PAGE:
ARTICLE: “How Can I Get Any Work Done If You’re Always Bothering Me?” (Part I)
“It’s not me! I know it!” You’re the type of person who is good at planning and prioritizing your day. You’re efficient, work hard, plan realistically, and don’t procrastinate. But you still have things on your to-do list at the end of the day. Maybe, just maybe, your plans are being thrown off by external challenges that you can’t control. Visitors, meetings, phone calls, mail, and crises can all waste your time. So I’d like to devote my next few columns to a series on dealing with common external timewasters.
First of all, can you prevent interruptions from occurring? Can you stop the phone from ringing, avoid the crisis, or keep that co-worker from walking into your office? Not always. Short from barring the door or turning on your voice mail, interruptions are inevitable. However, you can manage them once they do occur. Does an interruption that should have taken 10 minutes ever turn into 50? Do you ever say, “Well, I’ve lost my focus now, so I may as well take a break.” So you get a cup of coffee, go to the restroom, or visit a friend. I’ve found that what you do before, during, and after an interruption is more important than attempting to eliminate them. Visitors are part of your job.
Some of these tips may work for you and others won’t. Take the ones that sound good and leave the rest. Let’s start with controlling the amount of time wasted by drop-in visitors. Controlling time taken up by visitors requires both courtesy and good judgment. Here are some suggestions:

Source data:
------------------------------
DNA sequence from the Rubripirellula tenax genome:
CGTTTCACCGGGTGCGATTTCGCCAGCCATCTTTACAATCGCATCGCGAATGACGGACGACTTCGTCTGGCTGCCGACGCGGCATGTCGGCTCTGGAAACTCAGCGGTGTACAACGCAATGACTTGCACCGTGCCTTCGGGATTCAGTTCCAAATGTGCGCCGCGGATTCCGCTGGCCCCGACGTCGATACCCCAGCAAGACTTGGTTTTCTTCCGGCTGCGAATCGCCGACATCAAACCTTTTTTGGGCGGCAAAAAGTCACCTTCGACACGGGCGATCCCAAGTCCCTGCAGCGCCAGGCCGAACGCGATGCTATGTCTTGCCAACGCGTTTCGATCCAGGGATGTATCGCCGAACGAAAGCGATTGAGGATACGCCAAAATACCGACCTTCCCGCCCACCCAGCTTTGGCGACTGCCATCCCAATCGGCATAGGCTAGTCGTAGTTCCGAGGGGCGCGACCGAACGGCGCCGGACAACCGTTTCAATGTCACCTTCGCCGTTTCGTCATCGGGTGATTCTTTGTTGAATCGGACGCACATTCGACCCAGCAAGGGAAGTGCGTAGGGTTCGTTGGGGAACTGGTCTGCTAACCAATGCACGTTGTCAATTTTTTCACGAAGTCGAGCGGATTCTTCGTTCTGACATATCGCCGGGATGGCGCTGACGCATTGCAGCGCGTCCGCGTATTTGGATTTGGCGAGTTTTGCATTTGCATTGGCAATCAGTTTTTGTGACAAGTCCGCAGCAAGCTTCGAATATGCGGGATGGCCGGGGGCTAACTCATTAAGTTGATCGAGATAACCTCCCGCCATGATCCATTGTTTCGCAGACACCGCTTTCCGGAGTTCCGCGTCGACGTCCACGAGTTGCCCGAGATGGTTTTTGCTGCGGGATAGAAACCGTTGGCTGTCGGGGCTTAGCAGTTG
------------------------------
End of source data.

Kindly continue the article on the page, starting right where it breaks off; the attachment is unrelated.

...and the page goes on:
1. Consider the physical layout of your office. Does your desk face a door or a hallway? Humans are curious beings. When someone walks by, it is our nature to look up to see who just passed. If that person is wandering around looking for someone to bother, they will catch your eye and smile. Not wanting to be rude, you smile back. They enter your office and ask the death question, “So, how’s it going?” Congratulations, you just bought yourself an easy ten-minute interruption. One solution is to rotate your desk or change the layout of your cubicle so that your back is facing the door. If someone walks by and sees that you are busy, they are less likely to interrupt you (but not always). As an added benefit, you focus longer on the work in front of you. If you can’t rotate your desk completely around, try at least to work sideways and use a computer screen or cabinet to block your view to the corridor.